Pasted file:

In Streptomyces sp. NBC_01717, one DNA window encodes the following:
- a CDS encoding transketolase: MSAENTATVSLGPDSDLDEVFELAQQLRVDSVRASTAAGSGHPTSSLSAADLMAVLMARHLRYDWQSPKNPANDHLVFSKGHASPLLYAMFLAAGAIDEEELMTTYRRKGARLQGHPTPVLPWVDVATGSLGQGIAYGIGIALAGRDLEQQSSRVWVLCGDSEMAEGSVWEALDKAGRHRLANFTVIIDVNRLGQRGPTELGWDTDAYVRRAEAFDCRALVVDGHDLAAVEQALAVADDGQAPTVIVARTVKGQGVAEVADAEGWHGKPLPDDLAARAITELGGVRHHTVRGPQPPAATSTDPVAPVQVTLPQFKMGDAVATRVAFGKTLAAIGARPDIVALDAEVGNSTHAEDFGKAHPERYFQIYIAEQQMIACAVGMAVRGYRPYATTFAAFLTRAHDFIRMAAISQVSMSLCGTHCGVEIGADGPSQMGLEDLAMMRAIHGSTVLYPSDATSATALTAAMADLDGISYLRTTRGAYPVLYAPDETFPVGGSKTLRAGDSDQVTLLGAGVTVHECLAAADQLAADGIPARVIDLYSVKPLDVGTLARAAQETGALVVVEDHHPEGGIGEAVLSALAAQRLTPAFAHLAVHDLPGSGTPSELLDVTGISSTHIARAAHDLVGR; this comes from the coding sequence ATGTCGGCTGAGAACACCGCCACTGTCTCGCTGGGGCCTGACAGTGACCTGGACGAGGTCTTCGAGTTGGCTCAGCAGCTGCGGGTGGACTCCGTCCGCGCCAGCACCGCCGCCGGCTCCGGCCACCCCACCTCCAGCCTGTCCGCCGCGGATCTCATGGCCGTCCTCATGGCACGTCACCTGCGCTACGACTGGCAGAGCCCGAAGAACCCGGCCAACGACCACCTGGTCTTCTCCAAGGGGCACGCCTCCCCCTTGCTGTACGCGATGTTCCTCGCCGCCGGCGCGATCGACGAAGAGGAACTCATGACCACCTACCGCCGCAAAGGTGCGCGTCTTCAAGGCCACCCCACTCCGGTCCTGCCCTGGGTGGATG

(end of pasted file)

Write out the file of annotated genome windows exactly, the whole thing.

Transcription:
In Streptomyces sp. NBC_01717, one DNA window encodes the following:
- a CDS encoding transketolase: MSAENTATVSLGPDSDLDEVFELAQQLRVDSVRASTAAGSGHPTSSLSAADLMAVLMARHLRYDWQSPKNPANDHLVFSKGHASPLLYAMFLAAGAIDEEELMTTYRRKGARLQGHPTPVLPWVDVATGSLGQGIAYGIGIALAGRDLEQQSSRVWVLCGDSEMAEGSVWEALDKAGRHRLANFTVIIDVNRLGQRGPTELGWDTDAYVRRAEAFDCRALVVDGHDLAAVEQALAVADDGQAPTVIVARTVKGQGVAEVADAEGWHGKPLPDDLAARAITELGGVRHHTVRGPQPPAATSTDPVAPVQVTLPQFKMGDAVATRVAFGKTLAAIGARPDIVALDAEVGNSTHAEDFGKAHPERYFQIYIAEQQMIACAVGMAVRGYRPYATTFAAFLTRAHDFIRMAAISQVSMSLCGTHCGVEIGADGPSQMGLEDLAMMRAIHGSTVLYPSDATSATALTAAMADLDGISYLRTTRGAYPVLYAPDETFPVGGSKTLRAGDSDQVTLLGAGVTVHECLAAADQLAADGIPARVIDLYSVKPLDVGTLARAAQETGALVVVEDHHPEGGIGEAVLSALAAQRLTPAFAHLAVHDLPGSGTPSELLDVTGISSTHIARAAHDLVGR; this comes from the coding sequence ATGTCGGCTGAGAACACCGCCACTGTCTCGCTGGGGCCTGACAGTGACCTGGACGAGGTCTTCGAGTTGGCTCAGCAGCTGCGGGTGGACTCCGTCCGCGCCAGCACCGCCGCCGGCTCCGGCCACCCCACCTCCAGCCTGTCCGCCGCGGATCTCATGGCCGTCCTCATGGCACGTCACCTGCGCTACGACTGGCAGAGCCCGAAGAACCCGGCCAACGACCACCTGGTCTTCTCCAAGGGGCACGCCTCCCCCTTGCTGTACGCGATGTTCCTCGCCGCCGGCGCGATCGACGAAGAGGAACTCATGACCACCTACCGCCGCAAAGGTGCGCGTCTTCAAGGCCACCCCACTCCGGTCCTGCCCTGGGTGGATG